Worldwide, policies are increasingly aimed at planting more trees and crops both to combat climate change and increase food and fuel production. Already about 40 per cent of the world’s ice-free land surface has been converted to forestry and agriculture—often with only a few choice tree species and crops where biodiversity once thrived. This trend is poised to continue or even accelerate.
But in an article published in Nature GeoScience, the scientists argue that mixed-species diversity is crucial to the water cycle pathways that enable soil-plant-water systems to recover quickly from environmental stresses. Forestry and agricultural monocultures (growing a single species repeatedly on the same land) can constrain these pathways, adversely affecting conditions such as soil moisture and erosion, streamflow, evaporation, and groundwater quality—and ultimately reducing ecological resilience.
The authors urge policy makers and land managers to take into account critical water-vegetation interactions to guide decisions about what to plant and where.
“When we modify landscapes to help combat climate change or meet human demands for food and energy, we need to be smart about it,” said Irena Creed, a University of Saskatchewan hydrologist who co-led the think tank paper with University of Delaware researcher Delphis Levia.
“We need to emulate what was natural by not relying on just a few choice crops or trees but instead embracing biodiversity. When you narrow biodiversity to a few select crops, it makes the whole ecosystem vulnerable.”
Creed explains that the rate, timing and magnitude of water released to the atmosphere varies with each plant species.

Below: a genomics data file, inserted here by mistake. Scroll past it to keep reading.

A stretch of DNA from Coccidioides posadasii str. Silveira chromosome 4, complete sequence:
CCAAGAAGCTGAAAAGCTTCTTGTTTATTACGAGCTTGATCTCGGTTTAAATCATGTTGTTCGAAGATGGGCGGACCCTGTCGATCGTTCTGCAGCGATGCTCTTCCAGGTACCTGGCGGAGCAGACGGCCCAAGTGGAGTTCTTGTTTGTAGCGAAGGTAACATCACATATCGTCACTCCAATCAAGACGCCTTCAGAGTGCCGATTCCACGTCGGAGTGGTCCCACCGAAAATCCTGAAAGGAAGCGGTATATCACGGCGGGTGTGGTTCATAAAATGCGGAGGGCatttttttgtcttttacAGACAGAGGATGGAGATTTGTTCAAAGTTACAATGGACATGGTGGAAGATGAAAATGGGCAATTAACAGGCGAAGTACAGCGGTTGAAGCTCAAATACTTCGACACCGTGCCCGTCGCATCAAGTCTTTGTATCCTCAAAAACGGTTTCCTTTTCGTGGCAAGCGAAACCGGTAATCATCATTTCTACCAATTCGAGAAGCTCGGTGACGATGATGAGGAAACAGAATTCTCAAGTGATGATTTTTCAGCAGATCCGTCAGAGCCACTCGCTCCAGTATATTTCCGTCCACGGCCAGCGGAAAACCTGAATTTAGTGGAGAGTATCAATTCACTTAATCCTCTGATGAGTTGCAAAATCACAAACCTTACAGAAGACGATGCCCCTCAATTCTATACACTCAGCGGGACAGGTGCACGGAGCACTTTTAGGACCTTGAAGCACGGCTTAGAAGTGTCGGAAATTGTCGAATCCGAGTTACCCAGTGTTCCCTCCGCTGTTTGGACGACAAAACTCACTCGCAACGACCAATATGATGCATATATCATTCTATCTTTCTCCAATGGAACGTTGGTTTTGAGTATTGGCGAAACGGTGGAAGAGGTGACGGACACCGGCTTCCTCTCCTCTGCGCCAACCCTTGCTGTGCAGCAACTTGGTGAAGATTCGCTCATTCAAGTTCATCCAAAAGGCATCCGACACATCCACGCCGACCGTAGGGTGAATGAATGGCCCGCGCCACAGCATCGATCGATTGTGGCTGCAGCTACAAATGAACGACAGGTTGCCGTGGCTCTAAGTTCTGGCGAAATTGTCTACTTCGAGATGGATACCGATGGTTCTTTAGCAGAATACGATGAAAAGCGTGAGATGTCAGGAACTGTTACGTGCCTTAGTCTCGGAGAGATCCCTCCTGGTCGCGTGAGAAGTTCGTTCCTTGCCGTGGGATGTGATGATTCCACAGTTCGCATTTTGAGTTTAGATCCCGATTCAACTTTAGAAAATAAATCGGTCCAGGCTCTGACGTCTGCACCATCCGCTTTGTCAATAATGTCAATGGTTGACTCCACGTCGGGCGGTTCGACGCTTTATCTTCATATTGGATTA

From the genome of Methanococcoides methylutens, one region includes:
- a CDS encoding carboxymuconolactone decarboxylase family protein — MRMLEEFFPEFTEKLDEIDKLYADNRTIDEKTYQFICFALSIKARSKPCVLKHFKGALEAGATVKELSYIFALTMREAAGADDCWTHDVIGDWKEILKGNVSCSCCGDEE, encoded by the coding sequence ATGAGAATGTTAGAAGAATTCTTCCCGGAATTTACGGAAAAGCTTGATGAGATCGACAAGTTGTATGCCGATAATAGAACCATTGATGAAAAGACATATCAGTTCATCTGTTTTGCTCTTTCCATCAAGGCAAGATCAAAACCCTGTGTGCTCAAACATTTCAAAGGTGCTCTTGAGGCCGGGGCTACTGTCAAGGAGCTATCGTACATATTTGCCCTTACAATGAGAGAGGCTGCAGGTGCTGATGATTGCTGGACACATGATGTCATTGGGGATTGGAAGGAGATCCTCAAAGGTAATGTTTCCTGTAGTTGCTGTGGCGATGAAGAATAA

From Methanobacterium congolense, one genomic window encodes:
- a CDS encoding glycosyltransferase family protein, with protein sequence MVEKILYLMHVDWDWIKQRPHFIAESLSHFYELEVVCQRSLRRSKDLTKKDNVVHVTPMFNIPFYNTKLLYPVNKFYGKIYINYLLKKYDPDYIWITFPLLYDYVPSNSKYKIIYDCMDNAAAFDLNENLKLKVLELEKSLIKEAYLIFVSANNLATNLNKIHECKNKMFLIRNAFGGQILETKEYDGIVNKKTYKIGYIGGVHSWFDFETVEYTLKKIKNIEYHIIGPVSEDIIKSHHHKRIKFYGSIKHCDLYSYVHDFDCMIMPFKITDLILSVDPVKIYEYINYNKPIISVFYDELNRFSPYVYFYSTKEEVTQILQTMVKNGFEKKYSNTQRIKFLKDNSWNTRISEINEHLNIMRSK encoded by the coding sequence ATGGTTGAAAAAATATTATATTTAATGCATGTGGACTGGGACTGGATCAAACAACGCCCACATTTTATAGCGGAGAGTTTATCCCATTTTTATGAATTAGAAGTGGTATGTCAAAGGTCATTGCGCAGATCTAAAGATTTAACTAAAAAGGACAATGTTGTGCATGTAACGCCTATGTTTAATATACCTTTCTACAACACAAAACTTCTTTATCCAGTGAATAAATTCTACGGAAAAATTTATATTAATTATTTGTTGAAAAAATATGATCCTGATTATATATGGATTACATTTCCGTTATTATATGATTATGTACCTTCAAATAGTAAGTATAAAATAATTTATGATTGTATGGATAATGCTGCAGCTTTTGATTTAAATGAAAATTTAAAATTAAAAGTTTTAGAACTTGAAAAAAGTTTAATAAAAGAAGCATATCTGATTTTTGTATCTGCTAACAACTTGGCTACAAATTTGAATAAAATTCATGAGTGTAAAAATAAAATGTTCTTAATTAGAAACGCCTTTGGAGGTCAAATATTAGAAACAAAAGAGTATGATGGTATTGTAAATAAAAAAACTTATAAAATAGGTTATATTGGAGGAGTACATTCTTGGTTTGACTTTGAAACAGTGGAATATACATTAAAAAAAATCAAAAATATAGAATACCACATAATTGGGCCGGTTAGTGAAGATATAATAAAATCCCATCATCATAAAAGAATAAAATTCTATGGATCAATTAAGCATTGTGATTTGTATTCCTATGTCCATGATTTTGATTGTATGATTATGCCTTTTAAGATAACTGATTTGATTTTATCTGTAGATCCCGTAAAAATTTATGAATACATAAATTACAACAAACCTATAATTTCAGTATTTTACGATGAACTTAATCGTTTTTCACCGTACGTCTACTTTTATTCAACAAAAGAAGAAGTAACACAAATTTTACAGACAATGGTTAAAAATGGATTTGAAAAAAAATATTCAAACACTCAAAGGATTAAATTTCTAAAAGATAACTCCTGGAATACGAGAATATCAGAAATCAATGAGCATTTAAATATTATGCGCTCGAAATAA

“By having a diverse range in the rate of water movement, you are building a more diverse water system that can withstand water stresses such as droughts and fires,” she said.
For example, in a forest with a variety of tree species, some species send roots down shallow, some at an intermediate level, and some deep.
“That means there’s a lot more soil moisture available to some tree species than others,” said Levia. “But if you’re in a monoculture situation, as with many staple crops, the rooting depths are more uniform. They don’t penetrate the soil to varying degrees like natural vegetation in forests. And so, they can be more susceptible to drought.”
The paper notes that increased production of tree plantations to meet demand for wood can reduce, or even eliminate streamflow, and sometimes lead to the salinization and acidification of soils, as well as to increased susceptibility to fire.
In highly managed landscapes that have replaced wetlands, plant uniformity has been linked to increases in the frequency and severity of both floods and droughts, as well as water quality deterioration.
More research is needed to pinpoint the water movement pathways that are most susceptible to being constrained in the conversion of natural vegetation to planted monocultures, the authors state.
“We need governments to prioritize research into how much diversity is enough to ensure that a given type of landscape can be resilient and withstand environmental stresses,” Creed said.
Having data on precisely how the change in the water cycle is occurring would enable proper management practices to be put into place, said Oregon State University professor John Selker, a co-author on the paper. Such evidence gathering will be possible using new sensor technologies that are becoming available.
“By recognizing, preserving or enhancing the diverse array of hydrological responses among plant species, we can provide better stewardship of the Earth’s finite water resources,” the authors conclude.
The paper arose from a gathering of hydrologists and ecologists from around the world at the Ettersburg Ecohydrology Workshop funded by the University of Delaware and the UNIDEL Foundation.
Read the paper here: https://www.nature.com/articles/s41561-020-0641-y
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